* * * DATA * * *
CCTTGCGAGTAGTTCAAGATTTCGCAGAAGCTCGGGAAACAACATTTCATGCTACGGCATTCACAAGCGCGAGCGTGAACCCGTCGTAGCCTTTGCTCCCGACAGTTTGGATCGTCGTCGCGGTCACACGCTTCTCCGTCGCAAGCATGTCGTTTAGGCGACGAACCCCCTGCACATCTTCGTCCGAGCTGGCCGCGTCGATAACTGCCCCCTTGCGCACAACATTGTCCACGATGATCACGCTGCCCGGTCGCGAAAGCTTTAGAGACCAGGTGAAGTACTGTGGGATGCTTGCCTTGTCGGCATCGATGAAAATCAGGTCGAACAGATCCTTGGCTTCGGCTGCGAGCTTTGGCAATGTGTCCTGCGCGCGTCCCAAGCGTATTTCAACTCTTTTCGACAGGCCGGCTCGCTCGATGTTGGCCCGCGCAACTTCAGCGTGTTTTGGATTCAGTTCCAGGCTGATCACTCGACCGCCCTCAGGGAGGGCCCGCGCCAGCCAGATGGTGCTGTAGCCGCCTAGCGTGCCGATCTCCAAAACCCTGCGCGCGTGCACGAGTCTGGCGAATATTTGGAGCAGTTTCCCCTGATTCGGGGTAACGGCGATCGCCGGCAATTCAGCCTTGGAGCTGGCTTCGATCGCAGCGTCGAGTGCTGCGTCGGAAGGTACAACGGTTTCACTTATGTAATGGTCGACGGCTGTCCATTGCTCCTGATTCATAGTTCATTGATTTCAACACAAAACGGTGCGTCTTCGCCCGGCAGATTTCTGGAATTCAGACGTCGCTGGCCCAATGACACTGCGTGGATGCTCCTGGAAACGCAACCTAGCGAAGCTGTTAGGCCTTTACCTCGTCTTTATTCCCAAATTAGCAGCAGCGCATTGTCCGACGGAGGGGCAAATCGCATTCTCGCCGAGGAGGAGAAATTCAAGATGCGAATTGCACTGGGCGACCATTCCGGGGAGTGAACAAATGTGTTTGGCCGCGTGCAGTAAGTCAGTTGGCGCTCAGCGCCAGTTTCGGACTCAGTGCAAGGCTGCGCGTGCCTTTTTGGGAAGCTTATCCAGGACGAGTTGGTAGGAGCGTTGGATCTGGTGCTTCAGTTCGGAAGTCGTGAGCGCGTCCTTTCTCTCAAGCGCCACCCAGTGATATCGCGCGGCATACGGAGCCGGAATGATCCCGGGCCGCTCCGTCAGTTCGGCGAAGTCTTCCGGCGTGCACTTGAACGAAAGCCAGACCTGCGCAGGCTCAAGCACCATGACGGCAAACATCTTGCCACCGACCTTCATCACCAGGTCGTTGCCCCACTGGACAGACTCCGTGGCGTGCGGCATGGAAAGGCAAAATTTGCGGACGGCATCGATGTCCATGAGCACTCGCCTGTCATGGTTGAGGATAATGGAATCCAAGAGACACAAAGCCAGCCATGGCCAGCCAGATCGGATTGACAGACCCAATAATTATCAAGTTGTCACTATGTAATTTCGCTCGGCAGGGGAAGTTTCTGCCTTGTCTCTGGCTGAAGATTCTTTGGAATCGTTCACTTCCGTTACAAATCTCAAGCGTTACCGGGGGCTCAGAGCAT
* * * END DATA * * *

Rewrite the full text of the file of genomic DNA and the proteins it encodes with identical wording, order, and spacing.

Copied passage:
CCTTGCGAGTAGTTCAAGATTTCGCAGAAGCTCGGGAAACAACATTTCATGCTACGGCATTCACAAGCGCGAGCGTGAACCCGTCGTAGCCTTTGCTCCCGACAGTTTGGATCGTCGTCGCGGTCACACGCTTCTCCGTCGCAAGCATGTCGTTTAGGCGACGAACCCCCTGCACATCTTCGTCCGAGCTGGCCGCGTCGATAACTGCCCCCTTGCGCACAACATTGTCCACGATGATCACGCTGCCCGGTCGCGAAAGCTTTAGAGACCAGGTGAAGTACTGTGGGATGCTTGCCTTGTCGGCATCGATGAAAATCAGGTCGAACAGATCCTTGGCTTCGGCTGCGAGCTTTGGCAATGTGTCCTGCGCGCGTCCCAAGCGTATTTCAACTCTTTTCGACAGGCCGGCTCGCTCGATGTTGGCCCGCGCAACTTCAGCGTGTTTTGGATTCAGTTCCAGGCTGATCACTCGACCGCCCTCAGGGAGGGCCCGCGCCAGCCAGATGGTGCTGTAGCCGCCTAGCGTGCCGATCTCCAAAACCCTGCGCGCGTGCACGAGTCTGGCGAATATTTGGAGCAGTTTCCCCTGATTCGGGGTAACGGCGATCGCCGGCAATTCAGCCTTGGAGCTGGCTTCGATCGCAGCGTCGAGTGCTGCGTCGGAAGGTACAACGGTTTCACTTATGTAATGGTCGACGGCTGTCCATTGCTCCTGATTCATAGTTCATTGATTTCAACACAAAACGGTGCGTCTTCGCCCGGCAGATTTCTGGAATTCAGACGTCGCTGGCCCAATGACACTGCGTGGATGCTCCTGGAAACGCAACCTAGCGAAGCTGTTAGGCCTTTACCTCGTCTTTATTCCCAAATTAGCAGCAGCGCATTGTCCGACGGAGGGGCAAATCGCATTCTCGCCGAGGAGGAGAAATTCAAGATGCGAATTGCACTGGGCGACCATTCCGGGGAGTGAACAAATGTGTTTGGCCGCGTGCAGTAAGTCAGTTGGCGCTCAGCGCCAGTTTCGGACTCAGTGCAAGGCTGCGCGTGCCTTTTTGGGAAGCTTATCCAGGACGAGTTGGTAGGAGCGTTGGATCTGGTGCTTCAGTTCGGAAGTCGTGAGCGCGTCCTTTCTCTCAAGCGCCACCCAGTGATATCGCGCGGCATACGGAGCCGGAATGATCCCGGGCCGCTCCGTCAGTTCGGCGAAGTCTTCCGGCGTGCACTTGAACGAAAGCCAGACCTGCGCAGGCTCAAGCACCATGACGGCAAACATCTTGCCACCGACCTTCATCACCAGGTCGTTGCCCCACTGGACAGACTCCGTGGCGTGCGGCATGGAAAGGCAAAATTTGCGGACGGCATCGATGTCCATGAGCACTCGCCTGTCATGGTTGAGGATAATGGAATCCAAGAGACACAAAGCCAGCCATGGCCAGCCAGATCGGATTGACAGACCCAATAATTATCAAGTTGTCACTATGTAATTTCGCTCGGCAGGGGAAGTTTCTGCCTTGTCTCTGGCTGAAGATTCTTTGGAATCGTTCACTTCCGTTACAAATCTCAAGCGTTACCGGGGGCTCAGAGCAT